Simple OAuth proxy
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A simple OAuth proxy for applications that cannot afford a web browser


How does it work?

The typical OAuth flow for authorizing an app to access user's account involves several HTTP requests and requires intercepting redirects. This is easy for web apps, but might be tricky or outright impossible for other kinds of applications, especially if the OAuth provider doesn't support PIN-based authentication.

Authomato can act as middleman for such programs, making the authentication flow simpler and more convenient to the user. With Authomato, the process of authorizing an app is very simple:

  1. Issue a request to Authomato server with your app (consumer) name.

    You will get a session ID (sid) and URL that the user should visit.

  2. Display the URL you got or just open the browser. This will allow the user to authorize your application.

  3. Wait on long poll request until you get the access token.

    You can also hit the server periodically until the authentication flow is complete.

Once you have the access token, you can call the provider's API using any of the various OAuth client libraries available for almost any language.


First, define the OAuth providers you're using in oauth_providers.json:

    "twitter": {
        "requestTokenUrl": "",
        "authorizeUrl": "",
        "accessTokenUrl": ""

Next, add your consumers ("apps") to oauth_consumers.json:

    "mytwitterapp" : {
        "provider": "twitter",
        "key": "<OAuth key for mytwitterapp>",
        "secret": "<OAuth secret for mytwitterapp>"

Finally, run the server:

$ ./authomato
2013/01/26 21:12:22 Initializing Authomato v0.0.1...
2013/01/26 21:12:22 Loaded 1 OAuth consumer(s)
2013/01/26 21:12:22 HTTP callbacks will be routed to
2013/01/26 21:12:22 Listening on port 8080...

For additional options, invoke the program with -help flag.


All requests use simple HTTP query parameters and return plain text for maximum interoperability. Error conditions are communicated as HTTP status codes.


Start the OAuth flow.

Query parameters:

  • app: name of the OAuth consumer ("application"), as defined in oauth_consumers.json

Response body contains the following data as plain text, delimited by whitespace:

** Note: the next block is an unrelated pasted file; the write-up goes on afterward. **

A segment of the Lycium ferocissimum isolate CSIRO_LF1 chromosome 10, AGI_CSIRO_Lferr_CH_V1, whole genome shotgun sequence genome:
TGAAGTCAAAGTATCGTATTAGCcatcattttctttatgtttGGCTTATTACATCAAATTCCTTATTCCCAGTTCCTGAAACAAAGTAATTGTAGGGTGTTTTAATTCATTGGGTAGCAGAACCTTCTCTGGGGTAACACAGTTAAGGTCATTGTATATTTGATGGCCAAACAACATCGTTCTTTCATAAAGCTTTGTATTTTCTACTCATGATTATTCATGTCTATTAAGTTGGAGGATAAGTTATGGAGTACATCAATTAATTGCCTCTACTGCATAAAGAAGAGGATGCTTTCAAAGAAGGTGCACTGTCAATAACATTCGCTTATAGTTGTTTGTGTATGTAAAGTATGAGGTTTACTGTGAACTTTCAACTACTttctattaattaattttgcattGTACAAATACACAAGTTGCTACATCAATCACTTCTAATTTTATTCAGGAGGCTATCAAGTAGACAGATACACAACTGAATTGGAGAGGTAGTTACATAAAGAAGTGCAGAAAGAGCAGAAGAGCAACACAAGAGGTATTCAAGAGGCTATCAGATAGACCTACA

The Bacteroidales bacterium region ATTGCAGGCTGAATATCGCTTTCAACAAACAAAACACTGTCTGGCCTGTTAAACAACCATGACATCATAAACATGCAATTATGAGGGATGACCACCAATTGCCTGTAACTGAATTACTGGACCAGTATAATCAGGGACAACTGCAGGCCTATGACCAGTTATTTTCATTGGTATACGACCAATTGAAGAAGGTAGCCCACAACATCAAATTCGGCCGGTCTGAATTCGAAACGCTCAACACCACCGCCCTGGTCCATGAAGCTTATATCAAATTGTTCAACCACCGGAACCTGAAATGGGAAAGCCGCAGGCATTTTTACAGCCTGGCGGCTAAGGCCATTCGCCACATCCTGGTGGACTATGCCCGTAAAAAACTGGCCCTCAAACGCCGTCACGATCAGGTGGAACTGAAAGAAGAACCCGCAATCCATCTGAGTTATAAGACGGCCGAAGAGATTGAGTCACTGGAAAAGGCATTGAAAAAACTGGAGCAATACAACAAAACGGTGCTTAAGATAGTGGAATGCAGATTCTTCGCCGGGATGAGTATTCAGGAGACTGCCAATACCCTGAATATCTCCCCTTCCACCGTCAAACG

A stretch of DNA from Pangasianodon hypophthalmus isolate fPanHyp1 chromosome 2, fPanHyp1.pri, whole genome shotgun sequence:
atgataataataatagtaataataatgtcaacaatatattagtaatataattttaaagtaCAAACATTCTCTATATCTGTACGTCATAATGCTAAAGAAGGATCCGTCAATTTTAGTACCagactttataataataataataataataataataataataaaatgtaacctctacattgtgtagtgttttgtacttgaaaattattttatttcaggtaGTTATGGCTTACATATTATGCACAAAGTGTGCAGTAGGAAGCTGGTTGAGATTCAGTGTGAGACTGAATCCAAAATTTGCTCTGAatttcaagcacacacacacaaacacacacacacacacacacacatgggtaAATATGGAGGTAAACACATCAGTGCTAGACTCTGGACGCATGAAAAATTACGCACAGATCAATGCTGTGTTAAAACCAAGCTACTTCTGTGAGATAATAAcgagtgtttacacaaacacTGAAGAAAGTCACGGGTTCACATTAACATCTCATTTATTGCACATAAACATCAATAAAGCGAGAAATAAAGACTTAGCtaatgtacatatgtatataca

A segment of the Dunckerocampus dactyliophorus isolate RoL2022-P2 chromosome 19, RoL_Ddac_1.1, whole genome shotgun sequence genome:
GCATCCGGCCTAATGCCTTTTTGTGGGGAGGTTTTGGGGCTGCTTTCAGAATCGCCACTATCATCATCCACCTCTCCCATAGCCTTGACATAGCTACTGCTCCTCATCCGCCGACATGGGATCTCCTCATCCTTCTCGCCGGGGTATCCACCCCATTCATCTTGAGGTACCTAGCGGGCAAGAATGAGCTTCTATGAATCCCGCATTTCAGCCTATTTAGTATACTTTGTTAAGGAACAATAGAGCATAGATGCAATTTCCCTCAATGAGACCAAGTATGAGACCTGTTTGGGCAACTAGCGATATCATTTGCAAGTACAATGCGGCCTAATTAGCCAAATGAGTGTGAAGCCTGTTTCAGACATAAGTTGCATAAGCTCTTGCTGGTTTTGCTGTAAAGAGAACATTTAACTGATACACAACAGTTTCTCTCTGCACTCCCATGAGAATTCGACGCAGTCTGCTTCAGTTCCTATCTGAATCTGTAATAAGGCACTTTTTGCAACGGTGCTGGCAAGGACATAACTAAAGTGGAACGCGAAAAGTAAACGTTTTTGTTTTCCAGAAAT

• session ID (sid) identifying this authentication flow
  • URL of authorization page that should be displayed to the user


Check the state of OAuth flow, retrieving the access token if available.

Query parameters:

  • sid: session ID received when starting the flow
  • (optional) wait: wait time in seconds (default 0), ortrue if the request should block until authorization is finished

Returns HTTP status 200 (OK) with access token in response body (token & secret delimited by whitespace).

Returns HTTP status 100 (Continue) after wait time (if any) was exceeded before access token became available.

Client example

This is a minimalistic example of client application for Authomato written as shell script:


server=$([ -n "$2" ] && echo "$2" || echo "")

start_response=($(curl -s 'http://'"$server"'/oauth/start?app='"$app"))

echo "Please visit the following URL to complete the authentication process:"
echo $url

poll_response=($(curl -s 'http://'"$server"'/oauth/poll?sid='"$sid"'&wait=true'))
echo "Obtained access token: token=${poll_response[0]} secret=${poll_response[1]}"

Project status

This is mostly a toy project to try out Go as a language.

Nice-to-have features

  • Recognize HTTP Accept: header and provide different types of output, like JSON.
  • Throttle non-blocking polls through HTTP Retry-After: and Refresh: headers in response to /oauth/poll

Code quality tasks

  • Split into several modules
  • Add tests